For rare diseases, it’s really difficult to collect evidence because you won’t have many patients, so you need a lot of centres to contribute, to access the number of patients you need. It’s almost impossible in some cases to do a randomised control trial. The standard treatment at the moment is a drug regimen called ‘modified ponticelli’, and a randomised control trial in the UK for that took 10 years.

So you need to have a method of collecting evidence that provides you with access to multiple centres and allows you to collect evidence for years, in some cases decades. That’s why more and more national databases are being set up. This approach tries to use clinical data already generated within the NHS that we can then capture through a registry and use that process to gather evidence.

For kidney disease, there is a national registry called RaDaR (national registry of rare kidney diseases). It’s a database that clinicians and patients can access and upload patient data. In most cases these are identifiable data so researchers must comply with a very strict set of regulations. When these patients are approached to take part in the scheme they are asked if they are happy for their identifiable date to be stored, if they’re happy for their data to be shared with a research group and whether they are happy for their data to be linked to other datasets.

Apart from RaDaR, researchers use the Hospital Episode Statistics database and the Office for National Statistics. These are national registry databases that continuously upload patient data from anyone who visits the hospital. For us to do this kind of research, we need to identify a patient dataset in one registry and link that data, using their NHS number for example. Then you have a network of information that you bring together and you can generate evidence. Some people might have questions about whether that can provide evidence that is as good as a randomised control trial, but that’s not the only way to get robust evidence.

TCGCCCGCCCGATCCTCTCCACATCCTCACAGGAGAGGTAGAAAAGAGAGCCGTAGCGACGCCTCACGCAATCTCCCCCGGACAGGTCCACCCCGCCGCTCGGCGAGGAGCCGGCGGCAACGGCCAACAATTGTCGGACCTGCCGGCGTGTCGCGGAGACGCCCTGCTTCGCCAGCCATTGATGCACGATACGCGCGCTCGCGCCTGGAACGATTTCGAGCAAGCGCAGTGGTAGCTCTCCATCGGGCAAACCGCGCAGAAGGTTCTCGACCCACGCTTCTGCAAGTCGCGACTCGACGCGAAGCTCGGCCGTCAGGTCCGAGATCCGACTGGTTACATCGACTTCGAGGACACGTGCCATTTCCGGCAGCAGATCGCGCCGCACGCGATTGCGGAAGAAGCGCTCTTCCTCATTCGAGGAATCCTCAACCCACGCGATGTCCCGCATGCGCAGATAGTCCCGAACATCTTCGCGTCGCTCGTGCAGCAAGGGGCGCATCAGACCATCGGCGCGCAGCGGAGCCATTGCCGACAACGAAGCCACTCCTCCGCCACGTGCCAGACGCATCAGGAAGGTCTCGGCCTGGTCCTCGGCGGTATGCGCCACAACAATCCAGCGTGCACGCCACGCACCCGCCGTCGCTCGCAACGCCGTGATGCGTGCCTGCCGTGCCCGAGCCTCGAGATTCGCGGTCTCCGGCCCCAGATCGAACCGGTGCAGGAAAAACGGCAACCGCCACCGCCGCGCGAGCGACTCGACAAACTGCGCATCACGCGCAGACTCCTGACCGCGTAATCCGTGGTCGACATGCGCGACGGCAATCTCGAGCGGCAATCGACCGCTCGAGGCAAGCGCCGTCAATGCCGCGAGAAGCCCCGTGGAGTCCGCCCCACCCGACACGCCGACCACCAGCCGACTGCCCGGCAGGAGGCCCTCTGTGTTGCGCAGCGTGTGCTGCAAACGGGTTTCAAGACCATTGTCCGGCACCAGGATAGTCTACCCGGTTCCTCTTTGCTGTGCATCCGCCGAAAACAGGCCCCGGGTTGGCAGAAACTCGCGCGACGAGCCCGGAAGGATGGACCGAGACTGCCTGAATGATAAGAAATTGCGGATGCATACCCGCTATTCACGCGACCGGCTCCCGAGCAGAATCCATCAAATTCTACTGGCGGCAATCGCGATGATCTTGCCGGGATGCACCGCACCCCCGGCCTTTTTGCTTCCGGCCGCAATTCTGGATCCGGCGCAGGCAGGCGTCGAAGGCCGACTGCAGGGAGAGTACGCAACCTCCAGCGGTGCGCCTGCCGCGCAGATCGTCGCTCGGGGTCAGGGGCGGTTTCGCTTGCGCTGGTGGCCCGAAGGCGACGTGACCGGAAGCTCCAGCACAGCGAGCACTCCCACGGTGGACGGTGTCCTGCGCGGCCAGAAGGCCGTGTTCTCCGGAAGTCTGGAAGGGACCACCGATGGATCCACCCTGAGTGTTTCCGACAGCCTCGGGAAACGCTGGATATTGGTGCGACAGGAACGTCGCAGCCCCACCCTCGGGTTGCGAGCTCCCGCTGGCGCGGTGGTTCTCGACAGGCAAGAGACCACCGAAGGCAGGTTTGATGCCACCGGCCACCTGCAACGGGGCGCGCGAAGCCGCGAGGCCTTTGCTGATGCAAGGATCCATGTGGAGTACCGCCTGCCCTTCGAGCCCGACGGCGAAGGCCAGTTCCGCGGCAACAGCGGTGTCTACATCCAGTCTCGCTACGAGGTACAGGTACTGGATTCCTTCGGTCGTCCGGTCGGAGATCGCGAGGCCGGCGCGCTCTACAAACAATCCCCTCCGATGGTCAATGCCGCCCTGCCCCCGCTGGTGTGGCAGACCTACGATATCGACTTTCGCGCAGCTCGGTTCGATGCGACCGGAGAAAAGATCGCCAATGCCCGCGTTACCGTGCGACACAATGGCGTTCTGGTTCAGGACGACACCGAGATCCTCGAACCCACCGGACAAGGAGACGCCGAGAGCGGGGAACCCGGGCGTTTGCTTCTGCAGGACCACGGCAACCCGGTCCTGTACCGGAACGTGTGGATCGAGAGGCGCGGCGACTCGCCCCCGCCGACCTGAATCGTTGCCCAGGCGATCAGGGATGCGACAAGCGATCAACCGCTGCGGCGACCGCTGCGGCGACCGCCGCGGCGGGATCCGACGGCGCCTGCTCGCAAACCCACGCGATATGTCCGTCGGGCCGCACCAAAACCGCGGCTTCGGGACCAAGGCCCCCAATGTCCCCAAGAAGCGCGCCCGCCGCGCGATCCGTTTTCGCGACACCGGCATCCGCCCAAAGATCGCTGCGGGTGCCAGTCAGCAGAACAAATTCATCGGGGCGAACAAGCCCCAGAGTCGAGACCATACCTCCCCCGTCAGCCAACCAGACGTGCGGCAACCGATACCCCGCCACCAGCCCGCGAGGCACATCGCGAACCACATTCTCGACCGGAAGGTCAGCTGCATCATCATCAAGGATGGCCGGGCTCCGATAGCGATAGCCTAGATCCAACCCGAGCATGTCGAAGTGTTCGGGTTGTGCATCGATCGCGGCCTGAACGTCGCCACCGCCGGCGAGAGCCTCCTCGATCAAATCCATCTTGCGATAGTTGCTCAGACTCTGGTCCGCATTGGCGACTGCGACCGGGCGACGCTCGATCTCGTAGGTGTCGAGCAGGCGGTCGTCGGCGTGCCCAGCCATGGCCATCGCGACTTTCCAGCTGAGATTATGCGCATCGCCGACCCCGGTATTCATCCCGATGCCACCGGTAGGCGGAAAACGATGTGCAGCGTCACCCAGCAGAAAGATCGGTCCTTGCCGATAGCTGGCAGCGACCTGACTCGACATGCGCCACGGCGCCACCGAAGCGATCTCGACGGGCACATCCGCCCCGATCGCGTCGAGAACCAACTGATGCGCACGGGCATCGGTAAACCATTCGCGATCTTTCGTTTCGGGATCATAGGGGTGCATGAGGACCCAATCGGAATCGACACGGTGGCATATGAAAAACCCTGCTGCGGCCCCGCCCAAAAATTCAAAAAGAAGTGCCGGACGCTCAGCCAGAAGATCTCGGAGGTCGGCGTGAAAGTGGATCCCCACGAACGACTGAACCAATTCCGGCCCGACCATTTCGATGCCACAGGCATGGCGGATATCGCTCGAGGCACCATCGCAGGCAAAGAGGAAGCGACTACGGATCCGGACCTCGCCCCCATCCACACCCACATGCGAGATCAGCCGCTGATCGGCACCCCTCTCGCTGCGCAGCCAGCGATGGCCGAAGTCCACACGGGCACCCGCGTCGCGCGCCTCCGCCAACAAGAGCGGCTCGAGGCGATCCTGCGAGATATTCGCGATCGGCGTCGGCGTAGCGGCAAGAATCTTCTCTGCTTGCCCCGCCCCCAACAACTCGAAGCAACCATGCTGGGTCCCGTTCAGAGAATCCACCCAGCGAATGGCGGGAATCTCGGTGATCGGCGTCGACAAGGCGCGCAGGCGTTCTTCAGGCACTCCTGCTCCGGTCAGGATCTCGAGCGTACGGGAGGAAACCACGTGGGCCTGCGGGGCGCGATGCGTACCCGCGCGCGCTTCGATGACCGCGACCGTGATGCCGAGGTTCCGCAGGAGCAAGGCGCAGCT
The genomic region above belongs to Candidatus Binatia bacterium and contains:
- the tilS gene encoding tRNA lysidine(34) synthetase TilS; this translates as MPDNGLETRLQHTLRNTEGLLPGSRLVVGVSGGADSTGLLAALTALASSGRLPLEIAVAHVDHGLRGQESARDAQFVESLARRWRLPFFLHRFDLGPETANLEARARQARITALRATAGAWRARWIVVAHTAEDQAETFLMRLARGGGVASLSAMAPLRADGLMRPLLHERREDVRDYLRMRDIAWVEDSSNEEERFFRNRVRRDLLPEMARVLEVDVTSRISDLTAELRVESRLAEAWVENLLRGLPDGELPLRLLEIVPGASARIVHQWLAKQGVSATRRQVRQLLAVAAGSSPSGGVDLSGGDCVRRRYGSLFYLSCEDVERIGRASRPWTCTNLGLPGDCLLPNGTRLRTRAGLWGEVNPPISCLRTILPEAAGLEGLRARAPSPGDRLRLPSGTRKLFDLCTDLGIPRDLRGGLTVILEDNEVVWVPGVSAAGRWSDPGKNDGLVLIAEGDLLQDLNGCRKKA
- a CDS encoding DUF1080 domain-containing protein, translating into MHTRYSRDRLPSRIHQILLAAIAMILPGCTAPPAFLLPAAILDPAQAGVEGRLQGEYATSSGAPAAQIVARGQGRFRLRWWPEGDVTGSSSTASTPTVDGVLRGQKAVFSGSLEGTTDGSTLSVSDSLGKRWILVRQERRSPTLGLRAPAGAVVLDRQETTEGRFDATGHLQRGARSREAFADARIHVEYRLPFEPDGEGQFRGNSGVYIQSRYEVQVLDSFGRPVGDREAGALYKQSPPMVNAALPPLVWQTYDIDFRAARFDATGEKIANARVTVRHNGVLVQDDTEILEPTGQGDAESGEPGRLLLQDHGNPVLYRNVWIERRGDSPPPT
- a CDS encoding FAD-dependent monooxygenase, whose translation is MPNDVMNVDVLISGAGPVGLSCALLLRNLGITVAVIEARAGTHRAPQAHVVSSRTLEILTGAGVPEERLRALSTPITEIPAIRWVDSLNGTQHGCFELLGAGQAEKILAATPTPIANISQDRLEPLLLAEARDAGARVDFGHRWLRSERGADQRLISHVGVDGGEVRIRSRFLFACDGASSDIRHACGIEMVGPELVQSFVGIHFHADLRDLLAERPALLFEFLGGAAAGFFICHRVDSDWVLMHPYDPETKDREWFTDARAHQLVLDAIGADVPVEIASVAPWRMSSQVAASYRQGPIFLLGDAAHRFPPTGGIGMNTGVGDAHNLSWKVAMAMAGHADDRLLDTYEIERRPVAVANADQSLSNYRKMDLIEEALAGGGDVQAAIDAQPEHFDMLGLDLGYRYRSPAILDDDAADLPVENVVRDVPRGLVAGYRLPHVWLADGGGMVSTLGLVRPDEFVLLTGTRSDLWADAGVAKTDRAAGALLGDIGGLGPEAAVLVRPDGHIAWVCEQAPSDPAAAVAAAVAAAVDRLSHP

Would this be possible in other countries that don’t have a national health service?

No, I don’t think so. One problem is that you might not have a uniform setting for the care provider – you might have a hospital with a doctor performing a treatment for IMN patients, and then another hospital that offers their care slightly differently. When you run a trial, it is set up so that these biases are eliminated and you just see the effect of the treatment. But when you don’t have that, you need to minimise the bias by ensuring the care provided is consistent. So I think the NHS is an ideal setting to do this type of research, especially for rare diseases.

Thinking about rare diseases day – why is it important to you to be supporting?

For us, it’s important for patients and staff and people visiting the hospital to know that this scheme exists. It’s important for us to raise awareness that the scheme offers treatment that wouldn’t otherwise be available to these patients, that this is an alternative way to generate this kind of evidence that is less well known about.

In order for Commissioning for Evaluation to be successful, and of benefit to patients in the future, those patients taking part now need to offer their data. We find that patients are very happy to do that.